Carlo Abarth celebrated at 2018 Rétromobile
Carlo Abarth would have been 110 this year. In honor of the brilliant engineer and entrepreneur, Rétromobile 2018 is hosting a special exhibition of his cars. Twenty-two of them will be on show at France’s number one classic car show. Engelbert Möll, the Swiss Abarth collector, has opened up his garage and sent a large selection of his vehicles to Paris.
From a new perspective: Carlo Abarth
In anticipation of the event, we spoke to Anneliese Abarth about the special exhibition and about her recollections of life with Carlo Abarth. As his wife and life partner, and having lived through so many key moments with Carlo Abarth, she has a very personal take on the cars and their history. And she’s looking forward to the special exhibition: “It is a lovely tribute, but also very emotional. It brings back a lot of memories.” The big age difference between Anneliese and her husband Carlo is a stroke of luck for today’s Abarth fans. As one of the last remaining figures from the era, she is happy to provide information about it; and to help keep her husband’s legacy alive, after he died she set up the Carlo Abarth Foundation.
Even at a young age, Anneliese Abarth loved motor sports and watched Carlo Abarth’s successes on the race track. “I was always very interested in cars and followed the scene very closely.” The young Abarth, who was still called Karl in those days, laid the foundations for his later successes before the Second World War. In Vienna, he worked at the Count of Thun’s renowned motorcycle racing team “Motor Thun”. He also competed in races himself, and built his own motorbike for the purpose. Following an accident, Karl Abarth concentrated on side-car racing. In a side-car challenge in 1934, he beat the Orient Express by travelling from Vienna to Ostend even faster than the train itself.
After the Second World War, Austrian Karl Abarth became Carlo Abarth. He went to Italy, the country of his father’s birth and a mecca for motor sports enthusiasts. This new beginning was definitely a kind of homecoming, because, says Anneliese, “Carlo was everything you would expect of an Italian. He felt very comfortable in Italy. He could be himself there”. The original plan in 1946 was for him to represent Ferry Porsche’s construction bureau in Italy; but Porsche and Abarth both soon answered the call from Pier Dugongs and his Cisitalia sports car company.
Cisitalia and Nuvolari
Though Abarth’s time at Cisitalia was short and came to an abrupt end in 1949 when the company went bust, it was a ground-breaking episode in automotive history. Abarth received no wages, but was able to use the firm’s remaining assets as the basis for a new business: the Cisitalia D46 Monoposto, two 204s and some chassis were the dowry from which the Abarth brand was born. He entered his own team of four cars in the 1949 Mille Miglia, where an Abarth 204 Berlinetta achieved 5th place in the overall classification. Meanwhile, Pier Taruffi won the Formula 2 Championship in a D46. One year later, racing legend Tazio Nuvolari won a mountain race in Palermo in an Abarth 204 A – the last victory of his career.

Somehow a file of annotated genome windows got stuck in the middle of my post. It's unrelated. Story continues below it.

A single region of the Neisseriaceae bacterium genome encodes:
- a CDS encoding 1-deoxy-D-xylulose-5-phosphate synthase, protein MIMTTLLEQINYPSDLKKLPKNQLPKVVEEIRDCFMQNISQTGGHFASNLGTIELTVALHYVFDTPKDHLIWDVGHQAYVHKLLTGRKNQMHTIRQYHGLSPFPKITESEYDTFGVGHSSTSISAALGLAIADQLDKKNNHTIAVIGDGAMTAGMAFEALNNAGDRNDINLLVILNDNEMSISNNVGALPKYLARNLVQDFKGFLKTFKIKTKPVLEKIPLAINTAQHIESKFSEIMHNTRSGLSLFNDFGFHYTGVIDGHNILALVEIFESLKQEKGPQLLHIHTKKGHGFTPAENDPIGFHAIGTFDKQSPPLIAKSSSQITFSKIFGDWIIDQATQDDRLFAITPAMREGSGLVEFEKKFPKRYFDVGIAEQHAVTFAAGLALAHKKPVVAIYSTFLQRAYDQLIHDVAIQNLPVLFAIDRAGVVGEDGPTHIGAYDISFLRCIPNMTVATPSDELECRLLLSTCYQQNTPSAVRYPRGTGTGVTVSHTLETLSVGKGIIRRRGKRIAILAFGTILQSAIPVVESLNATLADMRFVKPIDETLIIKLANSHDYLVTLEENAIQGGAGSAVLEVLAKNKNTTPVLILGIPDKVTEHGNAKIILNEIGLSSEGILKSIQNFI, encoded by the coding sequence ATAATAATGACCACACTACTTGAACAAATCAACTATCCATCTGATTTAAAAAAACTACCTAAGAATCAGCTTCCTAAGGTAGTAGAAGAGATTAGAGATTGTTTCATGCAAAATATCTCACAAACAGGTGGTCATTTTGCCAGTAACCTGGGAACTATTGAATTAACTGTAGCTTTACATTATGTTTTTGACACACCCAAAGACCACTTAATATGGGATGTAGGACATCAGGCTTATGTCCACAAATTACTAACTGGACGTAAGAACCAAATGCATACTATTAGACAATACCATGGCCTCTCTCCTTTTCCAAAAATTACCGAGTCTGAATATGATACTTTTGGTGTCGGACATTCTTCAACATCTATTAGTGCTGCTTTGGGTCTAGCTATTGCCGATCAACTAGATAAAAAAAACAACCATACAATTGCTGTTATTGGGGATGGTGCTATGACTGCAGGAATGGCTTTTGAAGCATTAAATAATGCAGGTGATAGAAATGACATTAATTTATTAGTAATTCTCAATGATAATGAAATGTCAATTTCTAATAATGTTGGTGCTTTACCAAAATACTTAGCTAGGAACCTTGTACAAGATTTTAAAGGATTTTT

As well as building and optimizing cars for racing, Abarth and his company developed another line of business, inspired by his experiences in motorbike construction: a new type of muffler, which he built for various makes of car. These were lighter and helped improve the cars’ performance. They were painted black, so any vehicle with an Abarth muffler was easily identifiable. They were by no means cheap, but the mufflers sold extremely well, and soon the company was turning them out in their tens of thousands every year.
For Abarth fans, one of the most important things about the mufflers was the way they changed the sound of the car. It’s an integral part of the brand’s appeal to this day, and a continuing source of fascination for Anneliese Abarth: “When I’m taking part in an Abarth rally,” says Anneliese “and we drive through a tunnel in a little Fiat 500, everyone goes vrooom vroooom. It’s an amazing experience.”
Ah yes, the Fiat 500: even without it, Carlo Abarth’s place in motor sport history would be assured; but there’s no doubt that the huge popularity of Dante Giacosa’s lovable little car contributed greatly to Carlo Abarth’s incredible success. His performance-enhancing parts allowed anyone, bit by bit, to build a sporty car. “The Italians really worshipped him. You can see their enthusiasm even at events today,” says Anneliese Abarth. “For many people, the Abarth was their first car. I get told some delightful stories.” The Fiat Abarth 500 really was a wolf in sheep’s clothing. Decades before the Golf GTI, it was an everyday car with the soul of a racer.